In the Event of Contact: Insightful stories about trauma’s lingering hold

Ethel Rohan convincingly explores human contradictions in an impressive collection

Ethel Rohan has written an extremely fine collection

Ethel Rohan has written an extremely fine collection

In Marilynne Robinson’s plangent novel Lila, the emotionally wounded main character observes, “When you’re scalded, touch hurts, it makes no difference if it’s kindly meant.” Throughout the impressive stories that make up In the Event of Contact, Ethel Rohan explores such human contradictions: the early injuries that compel us to recoil from the very contact we need; our hunger for connection counterbalanced by a longing to become our discrete self; the tension between solitude and loneliness; the perils of intimacy.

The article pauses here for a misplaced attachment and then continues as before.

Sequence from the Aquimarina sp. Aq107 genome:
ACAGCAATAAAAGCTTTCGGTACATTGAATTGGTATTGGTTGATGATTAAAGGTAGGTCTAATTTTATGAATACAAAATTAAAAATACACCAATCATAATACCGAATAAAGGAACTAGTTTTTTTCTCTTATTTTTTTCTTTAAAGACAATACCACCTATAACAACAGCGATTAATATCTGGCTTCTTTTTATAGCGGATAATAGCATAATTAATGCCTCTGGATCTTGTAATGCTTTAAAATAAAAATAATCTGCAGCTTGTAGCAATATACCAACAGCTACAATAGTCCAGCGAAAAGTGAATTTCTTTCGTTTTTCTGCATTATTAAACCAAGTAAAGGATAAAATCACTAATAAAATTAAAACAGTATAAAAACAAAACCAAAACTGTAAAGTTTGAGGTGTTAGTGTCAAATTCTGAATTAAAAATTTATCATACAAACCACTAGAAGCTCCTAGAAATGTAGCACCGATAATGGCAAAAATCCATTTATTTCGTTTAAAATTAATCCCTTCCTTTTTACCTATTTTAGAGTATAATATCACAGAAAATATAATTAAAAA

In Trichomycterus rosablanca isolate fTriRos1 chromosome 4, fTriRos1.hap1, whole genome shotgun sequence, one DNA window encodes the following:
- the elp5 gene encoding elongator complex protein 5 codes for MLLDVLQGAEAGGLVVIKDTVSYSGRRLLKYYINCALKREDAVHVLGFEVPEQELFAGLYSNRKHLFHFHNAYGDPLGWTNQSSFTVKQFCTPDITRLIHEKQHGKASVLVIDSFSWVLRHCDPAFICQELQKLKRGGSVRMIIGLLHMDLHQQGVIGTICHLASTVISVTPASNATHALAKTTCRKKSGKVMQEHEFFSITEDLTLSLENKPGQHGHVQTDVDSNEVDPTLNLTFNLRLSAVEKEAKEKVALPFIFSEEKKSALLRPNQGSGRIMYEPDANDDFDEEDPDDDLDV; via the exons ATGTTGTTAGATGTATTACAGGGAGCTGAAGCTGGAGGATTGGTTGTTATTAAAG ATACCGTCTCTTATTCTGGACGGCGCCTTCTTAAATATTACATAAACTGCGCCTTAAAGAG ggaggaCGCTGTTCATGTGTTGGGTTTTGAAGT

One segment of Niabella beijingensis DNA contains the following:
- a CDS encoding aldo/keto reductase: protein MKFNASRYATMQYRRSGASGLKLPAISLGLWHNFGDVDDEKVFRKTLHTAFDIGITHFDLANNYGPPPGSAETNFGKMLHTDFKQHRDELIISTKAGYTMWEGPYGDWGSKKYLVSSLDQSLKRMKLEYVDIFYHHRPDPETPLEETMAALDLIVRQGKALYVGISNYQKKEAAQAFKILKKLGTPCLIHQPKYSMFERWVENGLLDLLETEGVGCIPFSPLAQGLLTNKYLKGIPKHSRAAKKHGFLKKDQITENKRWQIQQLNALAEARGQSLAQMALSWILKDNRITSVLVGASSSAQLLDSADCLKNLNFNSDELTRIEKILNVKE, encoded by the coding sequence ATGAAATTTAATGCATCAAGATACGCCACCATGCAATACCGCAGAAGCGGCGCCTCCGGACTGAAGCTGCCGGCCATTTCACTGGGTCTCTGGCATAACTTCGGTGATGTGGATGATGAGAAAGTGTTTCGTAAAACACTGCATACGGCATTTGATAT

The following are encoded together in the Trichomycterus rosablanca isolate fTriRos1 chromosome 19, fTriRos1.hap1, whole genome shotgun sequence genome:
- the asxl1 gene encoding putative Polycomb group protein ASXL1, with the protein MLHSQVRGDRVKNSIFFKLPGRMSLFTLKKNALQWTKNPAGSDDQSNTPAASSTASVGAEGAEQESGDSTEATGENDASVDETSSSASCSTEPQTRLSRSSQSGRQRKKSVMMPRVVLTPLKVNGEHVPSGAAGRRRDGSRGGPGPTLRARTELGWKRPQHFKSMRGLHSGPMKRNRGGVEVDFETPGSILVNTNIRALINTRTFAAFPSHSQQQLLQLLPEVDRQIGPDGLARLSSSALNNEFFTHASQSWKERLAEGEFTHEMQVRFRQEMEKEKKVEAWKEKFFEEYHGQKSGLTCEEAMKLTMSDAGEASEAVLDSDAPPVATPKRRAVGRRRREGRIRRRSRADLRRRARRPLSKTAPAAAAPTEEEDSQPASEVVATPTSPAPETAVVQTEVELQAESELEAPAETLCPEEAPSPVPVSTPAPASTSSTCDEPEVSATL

Most of Rohan’s subjects have been trespassed against: a philandering father rejects his son; “a bloated, middle-aged neighbour” abuses a child. Most of her main characters are grown up by now and, in some of the stories, their early injuries are a secret they keep even from themselves. But through subtly wrought metaphors and similes, Rohan draws us beyond the accommodations they have made in order to survive, and into the heart of their trauma. 

The Irish Times
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